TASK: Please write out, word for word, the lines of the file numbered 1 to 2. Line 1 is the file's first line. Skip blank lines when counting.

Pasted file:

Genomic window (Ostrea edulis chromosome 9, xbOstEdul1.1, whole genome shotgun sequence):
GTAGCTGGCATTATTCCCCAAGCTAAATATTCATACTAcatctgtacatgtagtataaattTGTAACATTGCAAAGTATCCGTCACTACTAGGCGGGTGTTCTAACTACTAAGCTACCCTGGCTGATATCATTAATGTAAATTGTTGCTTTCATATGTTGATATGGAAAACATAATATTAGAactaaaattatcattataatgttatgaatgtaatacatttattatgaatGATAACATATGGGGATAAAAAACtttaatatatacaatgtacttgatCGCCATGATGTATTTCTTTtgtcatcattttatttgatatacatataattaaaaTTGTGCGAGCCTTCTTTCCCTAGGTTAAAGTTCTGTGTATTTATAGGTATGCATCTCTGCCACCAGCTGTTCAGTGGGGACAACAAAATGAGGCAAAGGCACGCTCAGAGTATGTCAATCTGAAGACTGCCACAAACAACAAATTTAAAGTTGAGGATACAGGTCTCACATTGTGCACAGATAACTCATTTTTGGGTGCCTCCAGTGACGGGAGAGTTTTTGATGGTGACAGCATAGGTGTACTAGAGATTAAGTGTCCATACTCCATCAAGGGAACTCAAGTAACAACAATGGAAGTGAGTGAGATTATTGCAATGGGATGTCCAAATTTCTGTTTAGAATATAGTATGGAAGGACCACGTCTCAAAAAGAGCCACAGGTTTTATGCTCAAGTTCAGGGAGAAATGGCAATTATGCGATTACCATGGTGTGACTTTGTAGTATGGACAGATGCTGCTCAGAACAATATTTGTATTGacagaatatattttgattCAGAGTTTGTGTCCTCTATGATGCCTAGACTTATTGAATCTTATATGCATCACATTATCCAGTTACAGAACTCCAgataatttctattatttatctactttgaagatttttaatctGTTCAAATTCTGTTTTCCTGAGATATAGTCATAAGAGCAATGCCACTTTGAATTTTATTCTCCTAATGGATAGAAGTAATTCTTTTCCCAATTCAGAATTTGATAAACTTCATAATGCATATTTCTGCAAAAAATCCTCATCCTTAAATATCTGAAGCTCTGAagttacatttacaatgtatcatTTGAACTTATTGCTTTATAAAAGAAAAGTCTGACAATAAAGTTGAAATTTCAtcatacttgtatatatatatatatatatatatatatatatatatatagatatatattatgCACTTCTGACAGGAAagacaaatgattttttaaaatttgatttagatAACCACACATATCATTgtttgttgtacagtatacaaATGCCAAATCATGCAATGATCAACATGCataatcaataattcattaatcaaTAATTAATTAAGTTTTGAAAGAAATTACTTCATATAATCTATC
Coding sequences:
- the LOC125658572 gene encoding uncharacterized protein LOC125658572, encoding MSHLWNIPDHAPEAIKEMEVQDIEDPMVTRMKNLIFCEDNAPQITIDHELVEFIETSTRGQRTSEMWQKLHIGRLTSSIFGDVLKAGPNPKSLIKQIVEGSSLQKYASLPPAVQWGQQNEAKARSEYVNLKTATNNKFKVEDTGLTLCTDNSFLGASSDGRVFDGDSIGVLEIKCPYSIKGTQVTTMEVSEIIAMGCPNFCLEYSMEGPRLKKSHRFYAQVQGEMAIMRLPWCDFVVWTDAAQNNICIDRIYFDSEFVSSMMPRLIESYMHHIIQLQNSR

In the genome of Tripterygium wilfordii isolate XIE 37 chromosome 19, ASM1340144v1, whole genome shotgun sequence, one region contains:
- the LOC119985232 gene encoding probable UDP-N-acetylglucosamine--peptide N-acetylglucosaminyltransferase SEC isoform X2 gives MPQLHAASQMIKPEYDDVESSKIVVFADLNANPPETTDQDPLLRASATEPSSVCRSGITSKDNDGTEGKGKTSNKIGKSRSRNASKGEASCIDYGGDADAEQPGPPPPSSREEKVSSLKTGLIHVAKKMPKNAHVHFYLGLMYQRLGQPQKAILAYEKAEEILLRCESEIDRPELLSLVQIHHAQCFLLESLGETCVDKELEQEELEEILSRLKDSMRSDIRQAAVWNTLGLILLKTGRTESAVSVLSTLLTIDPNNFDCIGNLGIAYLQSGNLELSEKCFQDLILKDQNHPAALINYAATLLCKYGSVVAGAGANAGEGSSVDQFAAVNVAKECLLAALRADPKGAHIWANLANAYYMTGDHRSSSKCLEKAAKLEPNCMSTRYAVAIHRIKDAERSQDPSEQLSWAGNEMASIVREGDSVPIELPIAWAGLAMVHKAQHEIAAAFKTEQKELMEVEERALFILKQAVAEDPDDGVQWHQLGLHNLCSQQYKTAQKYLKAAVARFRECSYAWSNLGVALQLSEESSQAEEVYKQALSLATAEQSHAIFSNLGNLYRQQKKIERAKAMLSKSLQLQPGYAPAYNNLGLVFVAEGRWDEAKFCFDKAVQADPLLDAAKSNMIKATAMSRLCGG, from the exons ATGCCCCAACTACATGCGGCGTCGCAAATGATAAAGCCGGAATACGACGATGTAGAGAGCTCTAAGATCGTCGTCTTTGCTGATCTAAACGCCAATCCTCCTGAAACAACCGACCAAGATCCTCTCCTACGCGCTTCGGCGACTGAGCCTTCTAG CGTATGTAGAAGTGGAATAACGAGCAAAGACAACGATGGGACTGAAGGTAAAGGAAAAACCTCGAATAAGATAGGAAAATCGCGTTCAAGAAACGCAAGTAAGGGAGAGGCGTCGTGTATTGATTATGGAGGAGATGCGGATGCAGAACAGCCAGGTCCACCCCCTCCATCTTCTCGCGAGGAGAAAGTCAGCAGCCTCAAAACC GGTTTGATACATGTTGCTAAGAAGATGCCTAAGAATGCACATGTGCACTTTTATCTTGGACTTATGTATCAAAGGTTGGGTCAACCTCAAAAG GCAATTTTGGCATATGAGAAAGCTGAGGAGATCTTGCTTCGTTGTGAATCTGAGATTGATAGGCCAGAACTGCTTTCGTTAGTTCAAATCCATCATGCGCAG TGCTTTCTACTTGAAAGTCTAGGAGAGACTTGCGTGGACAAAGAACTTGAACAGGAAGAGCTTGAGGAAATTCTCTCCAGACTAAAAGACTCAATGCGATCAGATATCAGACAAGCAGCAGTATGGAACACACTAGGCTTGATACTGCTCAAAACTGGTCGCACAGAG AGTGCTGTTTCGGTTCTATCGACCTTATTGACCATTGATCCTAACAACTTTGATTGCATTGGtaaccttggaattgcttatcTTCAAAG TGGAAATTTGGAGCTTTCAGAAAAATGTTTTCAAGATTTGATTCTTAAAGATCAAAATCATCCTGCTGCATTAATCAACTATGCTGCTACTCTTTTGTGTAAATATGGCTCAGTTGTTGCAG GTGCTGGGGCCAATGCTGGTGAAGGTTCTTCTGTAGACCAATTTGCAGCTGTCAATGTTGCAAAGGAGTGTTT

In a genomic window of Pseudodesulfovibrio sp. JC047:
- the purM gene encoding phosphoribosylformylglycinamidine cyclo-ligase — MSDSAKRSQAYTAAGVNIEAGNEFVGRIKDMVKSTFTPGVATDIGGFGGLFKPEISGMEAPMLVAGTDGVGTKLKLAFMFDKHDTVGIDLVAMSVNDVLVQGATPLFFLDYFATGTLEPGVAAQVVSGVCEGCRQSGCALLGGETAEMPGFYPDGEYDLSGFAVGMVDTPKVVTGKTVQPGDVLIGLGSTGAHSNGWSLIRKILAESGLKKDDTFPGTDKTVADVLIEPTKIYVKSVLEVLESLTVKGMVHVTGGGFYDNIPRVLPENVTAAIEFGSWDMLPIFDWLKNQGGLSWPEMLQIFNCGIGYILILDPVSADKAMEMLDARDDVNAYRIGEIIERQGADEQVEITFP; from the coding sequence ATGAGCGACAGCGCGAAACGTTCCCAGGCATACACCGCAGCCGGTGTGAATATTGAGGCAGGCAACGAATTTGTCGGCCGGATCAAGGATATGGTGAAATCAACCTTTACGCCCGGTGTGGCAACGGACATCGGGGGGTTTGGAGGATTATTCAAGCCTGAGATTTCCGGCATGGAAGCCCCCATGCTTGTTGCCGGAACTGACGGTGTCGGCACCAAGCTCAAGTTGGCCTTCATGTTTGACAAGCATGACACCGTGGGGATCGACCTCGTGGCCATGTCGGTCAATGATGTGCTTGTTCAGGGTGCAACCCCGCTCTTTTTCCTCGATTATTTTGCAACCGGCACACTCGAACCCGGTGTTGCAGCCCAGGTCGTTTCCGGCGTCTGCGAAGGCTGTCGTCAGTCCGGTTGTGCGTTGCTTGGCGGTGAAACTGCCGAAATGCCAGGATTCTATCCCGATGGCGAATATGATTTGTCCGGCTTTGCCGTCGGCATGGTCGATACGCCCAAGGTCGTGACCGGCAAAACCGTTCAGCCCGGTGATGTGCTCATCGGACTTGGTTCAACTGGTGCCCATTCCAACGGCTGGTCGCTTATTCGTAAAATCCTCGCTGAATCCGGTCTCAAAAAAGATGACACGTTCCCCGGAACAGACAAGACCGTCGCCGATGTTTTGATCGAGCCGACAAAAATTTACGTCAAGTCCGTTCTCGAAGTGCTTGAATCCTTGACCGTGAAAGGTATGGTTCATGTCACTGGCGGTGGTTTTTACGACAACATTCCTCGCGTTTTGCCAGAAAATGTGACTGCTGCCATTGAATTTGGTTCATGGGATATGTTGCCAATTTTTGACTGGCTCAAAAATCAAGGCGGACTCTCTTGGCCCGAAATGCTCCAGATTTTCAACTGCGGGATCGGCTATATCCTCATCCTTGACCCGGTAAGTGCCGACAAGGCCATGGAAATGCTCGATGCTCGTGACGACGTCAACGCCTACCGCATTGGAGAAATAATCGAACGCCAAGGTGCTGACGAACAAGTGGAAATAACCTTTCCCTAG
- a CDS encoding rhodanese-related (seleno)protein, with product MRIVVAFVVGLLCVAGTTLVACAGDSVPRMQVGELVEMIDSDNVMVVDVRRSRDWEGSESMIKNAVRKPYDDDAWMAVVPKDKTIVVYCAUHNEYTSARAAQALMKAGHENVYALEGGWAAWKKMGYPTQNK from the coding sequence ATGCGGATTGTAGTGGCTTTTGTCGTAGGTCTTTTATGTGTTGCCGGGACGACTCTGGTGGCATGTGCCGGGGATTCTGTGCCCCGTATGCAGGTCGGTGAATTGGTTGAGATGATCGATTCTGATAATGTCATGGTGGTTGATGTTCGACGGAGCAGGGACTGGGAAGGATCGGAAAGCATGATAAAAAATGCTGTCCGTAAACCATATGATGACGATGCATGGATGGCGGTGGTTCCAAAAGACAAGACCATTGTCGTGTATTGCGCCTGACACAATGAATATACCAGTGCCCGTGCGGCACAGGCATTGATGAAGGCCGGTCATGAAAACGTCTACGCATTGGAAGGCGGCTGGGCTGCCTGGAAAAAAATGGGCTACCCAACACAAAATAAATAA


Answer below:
Genomic window (Ostrea edulis chromosome 9, xbOstEdul1.1, whole genome shotgun sequence):
GTAGCTGGCATTATTCCCCAAGCTAAATATTCATACTAcatctgtacatgtagtataaattTGTAACATTGCAAAGTATCCGTCACTACTAGGCGGGTGTTCTAACTACTAAGCTACCCTGGCTGATATCATTAATGTAAATTGTTGCTTTCATATGTTGATATGGAAAACATAATATTAGAactaaaattatcattataatgttatgaatgtaatacatttattatgaatGATAACATATGGGGATAAAAAACtttaatatatacaatgtacttgatCGCCATGATGTATTTCTTTtgtcatcattttatttgatatacatataattaaaaTTGTGCGAGCCTTCTTTCCCTAGGTTAAAGTTCTGTGTATTTATAGGTATGCATCTCTGCCACCAGCTGTTCAGTGGGGACAACAAAATGAGGCAAAGGCACGCTCAGAGTATGTCAATCTGAAGACTGCCACAAACAACAAATTTAAAGTTGAGGATACAGGTCTCACATTGTGCACAGATAACTCATTTTTGGGTGCCTCCAGTGACGGGAGAGTTTTTGATGGTGACAGCATAGGTGTACTAGAGATTAAGTGTCCATACTCCATCAAGGGAACTCAAGTAACAACAATGGAAGTGAGTGAGATTATTGCAATGGGATGTCCAAATTTCTGTTTAGAATATAGTATGGAAGGACCACGTCTCAAAAAGAGCCACAGGTTTTATGCTCAAGTTCAGGGAGAAATGGCAATTATGCGATTACCATGGTGTGACTTTGTAGTATGGACAGATGCTGCTCAGAACAATATTTGTATTGacagaatatattttgattCAGAGTTTGTGTCCTCTATGATGCCTAGACTTATTGAATCTTATATGCATCACATTATCCAGTTACAGAACTCCAgataatttctattatttatctactttgaagatttttaatctGTTCAAATTCTGTTTTCCTGAGATATAGTCATAAGAGCAATGCCACTTTGAATTTTATTCTCCTAATGGATAGAAGTAATTCTTTTCCCAATTCAGAATTTGATAAACTTCATAATGCATATTTCTGCAAAAAATCCTCATCCTTAAATATCTGAAGCTCTGAagttacatttacaatgtatcatTTGAACTTATTGCTTTATAAAAGAAAAGTCTGACAATAAAGTTGAAATTTCAtcatacttgtatatatatatatatatatatatatatatatatatatagatatatattatgCACTTCTGACAGGAAagacaaatgattttttaaaatttgatttagatAACCACACATATCATTgtttgttgtacagtatacaaATGCCAAATCATGCAATGATCAACATGCataatcaataattcattaatcaaTAATTAATTAAGTTTTGAAAGAAATTACTTCATATAATCTATC